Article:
Walking in and out of orphanages, group homes, and even maternity wards has been challenging but it brings me peace knowing that today they were loved. They know that someone cares about them, is praying for them, and is willing to take time to visit them. I know that the language barrier can prevent deep conversations, but that a smile can equally communicate hope. I am so thankful for these moments, and will be seeking more of them always. The ministry of presence is so powerful. 

During our travels this month, we met so many people, saw so many smiles, and received countless hugs. We shed tears, shared in laughter, and communicated love in all that we did. It is my prayer for the Romanian people that each family may know God. That they may see there is such a bigger purpose than what they believe. I pray that they will continue to seek more than what they have now.

I want to bring each of you reading this here with me.

I have yet to encounter something more heart wrenching than the grip of tiny hands on the back of your neck, clinging with all their might, begging you to stay, and watching tears fill their eyes as you give them one more kiss. Every time I leave a village I imagine the next time I will go back, and I can say with confidence that I will be back. As heartbreaking as some days may be, there is nothing more rewarding than days spent in Gypsy communities. I am so thankful that the Lord has given me a deep seeded passion to love the orphans and the forgotten of this world. I fall more and more in love with this country, this culture, and each community every time I am here. These children show me what is means to be loved unconditionally, and teach me how to live selflessly. Friends, I have never been loved so well by complete strangers. The kids and adults alike are so welcoming.

They don’t care about my past, and they don’t care about what I plan to do next. They care about me, in this moment, and love me the best way they know how.

It was an honor to be the hands and feet of Jesus for the last three weeks. As I continue to pray for these children, communities, and this country I ask that you will join me. Please pray for safety; for opportunity, and for a deeper understanding and desire to know Jesus.

Written By: Katrina Spencer, Guest Author

Keep up with Katrina’s ministry in Romania by visiting her website!

A Mix of Mission and Music

Giant Heart copy

Hey, I’m Serena, a Singer Songwriter from England who loves the work that Remember the Children does. I have been visiting Romania for the last 10 years and it’s safe to say I have fallen in love with it and all its children!

That’s why when I bumped into Andy Baker in 2010 I knew we would make great friends. He took me out to see the projects that RTC were involved in and I knew I wanted to know more. Later on in 2013, 14 and 15, I made trips with Andy at Christmas to deliver gifts to the children in various homes and villages.

On one of the days we visited a state orphanage where the children ran to us to play with, to be loved and to get a hug. I have experienced this many times before but this was one of the first times for me in a state orphanage.

I remember leaving the room where we were playing with them for a little just to take a deep breath and look around. Taking in the bare little bedroom that about 8 of them shared I found myself in floods of tears and crying out to God for these kids to be saved and to know His love for them. I also desperately wanted to do something to change things practically for them.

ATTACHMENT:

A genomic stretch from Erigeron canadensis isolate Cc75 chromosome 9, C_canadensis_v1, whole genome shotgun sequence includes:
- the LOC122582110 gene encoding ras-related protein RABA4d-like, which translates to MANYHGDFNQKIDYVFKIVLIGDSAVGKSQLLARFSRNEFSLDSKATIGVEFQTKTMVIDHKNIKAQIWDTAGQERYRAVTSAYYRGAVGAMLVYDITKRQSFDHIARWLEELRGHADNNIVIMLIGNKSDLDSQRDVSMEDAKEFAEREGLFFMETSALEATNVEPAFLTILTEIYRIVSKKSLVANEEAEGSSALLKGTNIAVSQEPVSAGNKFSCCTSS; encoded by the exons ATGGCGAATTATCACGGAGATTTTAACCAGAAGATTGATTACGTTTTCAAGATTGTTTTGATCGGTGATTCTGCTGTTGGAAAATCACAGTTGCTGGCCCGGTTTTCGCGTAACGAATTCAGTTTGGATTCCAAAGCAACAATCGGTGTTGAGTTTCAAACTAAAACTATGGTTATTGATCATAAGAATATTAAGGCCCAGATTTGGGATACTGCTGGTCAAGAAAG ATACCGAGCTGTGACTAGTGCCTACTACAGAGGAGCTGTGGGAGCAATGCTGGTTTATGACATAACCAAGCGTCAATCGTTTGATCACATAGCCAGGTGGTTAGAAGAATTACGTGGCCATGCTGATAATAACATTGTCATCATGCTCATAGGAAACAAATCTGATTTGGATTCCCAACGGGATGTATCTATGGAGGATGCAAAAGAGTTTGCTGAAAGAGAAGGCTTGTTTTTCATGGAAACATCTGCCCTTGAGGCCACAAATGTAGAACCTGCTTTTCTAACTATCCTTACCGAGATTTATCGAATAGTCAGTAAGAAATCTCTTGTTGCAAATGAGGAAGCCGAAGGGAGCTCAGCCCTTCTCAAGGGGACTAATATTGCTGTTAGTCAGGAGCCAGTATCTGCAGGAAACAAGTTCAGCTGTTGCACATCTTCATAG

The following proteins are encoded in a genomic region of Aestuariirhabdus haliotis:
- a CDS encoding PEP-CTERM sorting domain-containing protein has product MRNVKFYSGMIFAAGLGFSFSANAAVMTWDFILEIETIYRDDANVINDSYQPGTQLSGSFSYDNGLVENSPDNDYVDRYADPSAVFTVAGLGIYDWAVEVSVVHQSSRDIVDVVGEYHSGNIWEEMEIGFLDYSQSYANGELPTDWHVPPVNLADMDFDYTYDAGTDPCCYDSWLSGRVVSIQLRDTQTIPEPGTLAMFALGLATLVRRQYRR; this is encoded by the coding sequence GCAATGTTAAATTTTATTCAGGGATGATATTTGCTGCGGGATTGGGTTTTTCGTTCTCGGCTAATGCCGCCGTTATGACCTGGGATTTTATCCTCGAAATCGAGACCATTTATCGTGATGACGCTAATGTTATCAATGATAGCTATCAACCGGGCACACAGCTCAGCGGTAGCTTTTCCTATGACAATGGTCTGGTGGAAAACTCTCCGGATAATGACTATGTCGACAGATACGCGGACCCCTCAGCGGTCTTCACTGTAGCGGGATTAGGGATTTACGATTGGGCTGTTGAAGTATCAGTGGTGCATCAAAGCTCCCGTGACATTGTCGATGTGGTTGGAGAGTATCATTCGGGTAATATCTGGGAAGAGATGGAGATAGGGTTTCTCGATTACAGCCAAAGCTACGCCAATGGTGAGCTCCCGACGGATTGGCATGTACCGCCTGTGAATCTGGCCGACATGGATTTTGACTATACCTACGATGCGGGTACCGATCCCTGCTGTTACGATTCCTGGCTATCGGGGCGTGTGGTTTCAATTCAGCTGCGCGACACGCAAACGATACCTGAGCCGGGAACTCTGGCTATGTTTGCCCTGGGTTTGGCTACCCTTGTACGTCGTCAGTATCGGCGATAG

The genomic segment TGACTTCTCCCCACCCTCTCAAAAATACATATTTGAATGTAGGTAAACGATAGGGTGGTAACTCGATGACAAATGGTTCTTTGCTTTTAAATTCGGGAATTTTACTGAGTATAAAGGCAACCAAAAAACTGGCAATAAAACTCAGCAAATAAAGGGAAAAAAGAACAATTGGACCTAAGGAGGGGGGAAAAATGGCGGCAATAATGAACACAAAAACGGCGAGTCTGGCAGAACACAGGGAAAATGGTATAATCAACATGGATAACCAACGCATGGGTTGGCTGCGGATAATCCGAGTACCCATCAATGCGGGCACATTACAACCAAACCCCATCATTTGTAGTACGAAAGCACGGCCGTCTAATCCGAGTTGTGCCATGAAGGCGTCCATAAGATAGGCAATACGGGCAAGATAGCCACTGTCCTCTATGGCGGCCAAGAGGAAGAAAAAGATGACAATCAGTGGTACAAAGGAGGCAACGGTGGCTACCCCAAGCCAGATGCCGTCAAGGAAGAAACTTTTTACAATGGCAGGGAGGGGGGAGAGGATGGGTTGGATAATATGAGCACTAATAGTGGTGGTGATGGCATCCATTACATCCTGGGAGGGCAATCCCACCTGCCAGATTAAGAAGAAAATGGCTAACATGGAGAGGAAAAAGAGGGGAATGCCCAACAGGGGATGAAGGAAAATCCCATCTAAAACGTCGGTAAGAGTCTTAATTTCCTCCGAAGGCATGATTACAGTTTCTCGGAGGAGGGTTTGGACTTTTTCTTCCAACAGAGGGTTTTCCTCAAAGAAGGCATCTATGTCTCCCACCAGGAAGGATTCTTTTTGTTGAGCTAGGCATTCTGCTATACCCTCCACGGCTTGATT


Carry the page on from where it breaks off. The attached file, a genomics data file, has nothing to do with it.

But the feeling of being able to do nothing or very little left me feeling powerless and a bit lost. As we drove away for the second time I remember the feeling so clearly. Leaving them without sharing Jesus with them, without being able to give them hope for an escape was too much to bear. Only a visit to their existence and then to return to mine. It hit me like being punched in the stomach. Such injustice and an inability to find a solution. I hated the feeling of not being able to do anything.


Hang on though. Nothing is not an option. I live in a world of possibilities, this is what I’ve been taught. Nothing is not an option. There is always something to do. These words came to my mind – “A small voice and a big clap of thunder” the ONLY thing I can do is pray. Do I believe it will make a difference?

We later went to visit House of Hope where Pastor Mihai and his family have taken in 25 of those very children and started to love and care for them. This wasn’t nothing, this was everything. These weren’t the love starved children I had seen that afternoon, they were safe. And this safety was marked in their smiles, their hugs and their joy. I knew there must be a way I could help. Here were children rescued from loneliness and hurt and introduced to Jesus all in one house. My brain got a thinking!

Long story short, a bit of singing, a pizza topped with french fries and a few chats later, Andy and I hatched a plan to make my dream of mixing music with mission a reality. Last year I recorded my first CD, Giant Heart with all the proceeds going to House of Hope. So far it has raised over $14,000 in CD sales and Child Sponsorships. This year I am recording my second CD and I hope it will be as successful.

I am so grateful to be able to make a small difference by donating the proceeds of my music to House of Hope but I also need to believe that my prayers and yours can do just as much, and most likely more.

Please donate or sponsor a child, but please pray too, pray for those children still living in darkness that they would one day be rescued into an eternity with Jesus too.

Download Giant Heart on Itunes or buy and donate on Bandcamp

Guest Author: Serena Dalton, Singer/Songwriter